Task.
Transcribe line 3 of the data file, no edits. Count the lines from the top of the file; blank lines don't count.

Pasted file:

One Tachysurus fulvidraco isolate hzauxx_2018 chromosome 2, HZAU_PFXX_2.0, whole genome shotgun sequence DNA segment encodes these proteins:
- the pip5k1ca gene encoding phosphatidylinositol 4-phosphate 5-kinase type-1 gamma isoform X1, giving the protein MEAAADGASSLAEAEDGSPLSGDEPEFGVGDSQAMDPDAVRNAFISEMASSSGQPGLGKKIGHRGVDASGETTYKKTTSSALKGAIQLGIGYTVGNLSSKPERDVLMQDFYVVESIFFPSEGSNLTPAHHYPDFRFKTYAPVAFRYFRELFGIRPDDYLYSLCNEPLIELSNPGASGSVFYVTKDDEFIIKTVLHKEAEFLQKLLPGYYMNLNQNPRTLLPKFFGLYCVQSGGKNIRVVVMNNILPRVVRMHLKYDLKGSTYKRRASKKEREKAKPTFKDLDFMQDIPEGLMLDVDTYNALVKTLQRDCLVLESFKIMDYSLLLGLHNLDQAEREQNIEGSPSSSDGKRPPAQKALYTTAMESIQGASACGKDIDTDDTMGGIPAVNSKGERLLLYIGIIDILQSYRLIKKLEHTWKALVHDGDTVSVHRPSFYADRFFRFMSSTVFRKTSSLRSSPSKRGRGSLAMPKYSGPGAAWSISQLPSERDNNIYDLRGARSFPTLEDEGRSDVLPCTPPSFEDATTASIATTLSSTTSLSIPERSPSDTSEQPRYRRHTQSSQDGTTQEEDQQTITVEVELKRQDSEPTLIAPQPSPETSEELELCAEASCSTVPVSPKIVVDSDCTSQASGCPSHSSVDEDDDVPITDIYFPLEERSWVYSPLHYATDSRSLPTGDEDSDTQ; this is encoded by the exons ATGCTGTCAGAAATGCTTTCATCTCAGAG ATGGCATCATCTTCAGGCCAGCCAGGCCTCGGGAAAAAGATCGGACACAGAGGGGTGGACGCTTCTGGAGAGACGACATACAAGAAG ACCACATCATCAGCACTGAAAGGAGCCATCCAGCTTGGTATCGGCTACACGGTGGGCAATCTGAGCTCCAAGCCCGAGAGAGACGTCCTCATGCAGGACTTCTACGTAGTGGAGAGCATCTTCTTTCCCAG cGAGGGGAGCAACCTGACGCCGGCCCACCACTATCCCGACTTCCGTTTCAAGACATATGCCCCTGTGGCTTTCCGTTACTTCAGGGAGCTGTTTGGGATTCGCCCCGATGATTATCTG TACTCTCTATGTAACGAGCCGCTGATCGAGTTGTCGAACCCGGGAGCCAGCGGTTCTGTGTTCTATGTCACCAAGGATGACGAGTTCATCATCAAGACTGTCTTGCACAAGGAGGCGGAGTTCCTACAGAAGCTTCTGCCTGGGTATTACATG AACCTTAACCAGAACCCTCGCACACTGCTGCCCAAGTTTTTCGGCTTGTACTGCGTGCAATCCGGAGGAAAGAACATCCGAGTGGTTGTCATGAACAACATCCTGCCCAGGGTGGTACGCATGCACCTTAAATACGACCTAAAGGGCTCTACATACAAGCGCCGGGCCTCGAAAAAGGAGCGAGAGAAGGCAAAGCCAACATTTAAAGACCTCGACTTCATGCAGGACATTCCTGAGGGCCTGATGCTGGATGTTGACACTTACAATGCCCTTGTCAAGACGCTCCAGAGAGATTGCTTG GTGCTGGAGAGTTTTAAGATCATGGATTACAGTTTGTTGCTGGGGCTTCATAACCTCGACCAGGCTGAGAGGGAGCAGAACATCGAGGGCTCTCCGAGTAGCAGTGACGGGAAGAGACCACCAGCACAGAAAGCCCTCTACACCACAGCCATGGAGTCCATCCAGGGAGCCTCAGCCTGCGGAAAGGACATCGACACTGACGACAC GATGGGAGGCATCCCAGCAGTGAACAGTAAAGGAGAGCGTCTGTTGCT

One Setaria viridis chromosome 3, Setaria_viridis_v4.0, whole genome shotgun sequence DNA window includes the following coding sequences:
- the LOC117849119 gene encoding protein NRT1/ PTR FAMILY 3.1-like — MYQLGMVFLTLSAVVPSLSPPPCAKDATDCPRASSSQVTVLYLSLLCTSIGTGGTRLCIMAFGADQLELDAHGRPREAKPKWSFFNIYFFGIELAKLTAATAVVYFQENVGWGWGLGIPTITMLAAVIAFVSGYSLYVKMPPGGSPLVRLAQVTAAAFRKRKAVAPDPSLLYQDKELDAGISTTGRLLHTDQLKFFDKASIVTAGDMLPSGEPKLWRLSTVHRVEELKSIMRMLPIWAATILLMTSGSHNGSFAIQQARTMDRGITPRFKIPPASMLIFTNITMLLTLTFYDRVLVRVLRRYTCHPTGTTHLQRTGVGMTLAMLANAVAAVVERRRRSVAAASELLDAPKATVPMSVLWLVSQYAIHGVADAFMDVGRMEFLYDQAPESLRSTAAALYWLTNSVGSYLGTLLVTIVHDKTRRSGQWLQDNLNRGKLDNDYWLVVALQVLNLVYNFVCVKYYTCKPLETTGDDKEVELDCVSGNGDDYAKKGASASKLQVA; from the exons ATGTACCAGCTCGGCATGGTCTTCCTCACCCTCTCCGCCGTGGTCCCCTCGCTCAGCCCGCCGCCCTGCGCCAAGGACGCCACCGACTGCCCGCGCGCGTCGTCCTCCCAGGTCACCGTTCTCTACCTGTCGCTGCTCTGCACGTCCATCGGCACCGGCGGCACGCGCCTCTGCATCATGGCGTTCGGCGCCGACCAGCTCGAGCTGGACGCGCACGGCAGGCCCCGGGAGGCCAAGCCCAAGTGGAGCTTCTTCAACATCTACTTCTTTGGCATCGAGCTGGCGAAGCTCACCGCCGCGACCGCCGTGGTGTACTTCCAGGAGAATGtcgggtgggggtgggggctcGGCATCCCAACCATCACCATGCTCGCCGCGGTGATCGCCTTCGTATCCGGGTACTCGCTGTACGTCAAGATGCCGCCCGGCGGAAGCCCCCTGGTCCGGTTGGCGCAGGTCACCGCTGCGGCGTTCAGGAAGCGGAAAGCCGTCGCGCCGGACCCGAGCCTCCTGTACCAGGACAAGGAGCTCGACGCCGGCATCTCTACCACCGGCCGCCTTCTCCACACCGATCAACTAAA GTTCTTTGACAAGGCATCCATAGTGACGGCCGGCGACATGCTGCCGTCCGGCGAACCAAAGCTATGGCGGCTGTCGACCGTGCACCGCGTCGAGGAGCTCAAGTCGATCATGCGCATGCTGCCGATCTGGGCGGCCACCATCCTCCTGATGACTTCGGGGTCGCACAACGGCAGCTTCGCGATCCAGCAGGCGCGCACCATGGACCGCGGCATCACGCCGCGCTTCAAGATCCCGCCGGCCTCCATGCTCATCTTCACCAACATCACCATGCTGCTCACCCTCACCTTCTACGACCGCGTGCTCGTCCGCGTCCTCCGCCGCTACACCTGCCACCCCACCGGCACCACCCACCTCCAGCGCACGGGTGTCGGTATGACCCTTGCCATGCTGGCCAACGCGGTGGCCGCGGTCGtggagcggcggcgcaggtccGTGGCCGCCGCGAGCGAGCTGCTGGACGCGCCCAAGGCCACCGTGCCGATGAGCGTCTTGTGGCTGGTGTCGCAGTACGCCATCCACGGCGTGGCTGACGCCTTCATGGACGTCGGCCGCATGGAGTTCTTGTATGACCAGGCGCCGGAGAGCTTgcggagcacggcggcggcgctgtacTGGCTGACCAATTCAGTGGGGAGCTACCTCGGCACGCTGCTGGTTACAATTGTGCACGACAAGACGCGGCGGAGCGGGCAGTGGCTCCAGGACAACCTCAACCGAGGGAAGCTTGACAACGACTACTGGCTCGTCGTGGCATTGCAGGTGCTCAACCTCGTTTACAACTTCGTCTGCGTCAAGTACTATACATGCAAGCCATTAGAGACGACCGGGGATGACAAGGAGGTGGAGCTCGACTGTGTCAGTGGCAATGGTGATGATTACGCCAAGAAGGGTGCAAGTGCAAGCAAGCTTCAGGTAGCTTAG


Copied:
One Setaria viridis chromosome 3, Setaria_viridis_v4.0, whole genome shotgun sequence DNA window includes the following coding sequences: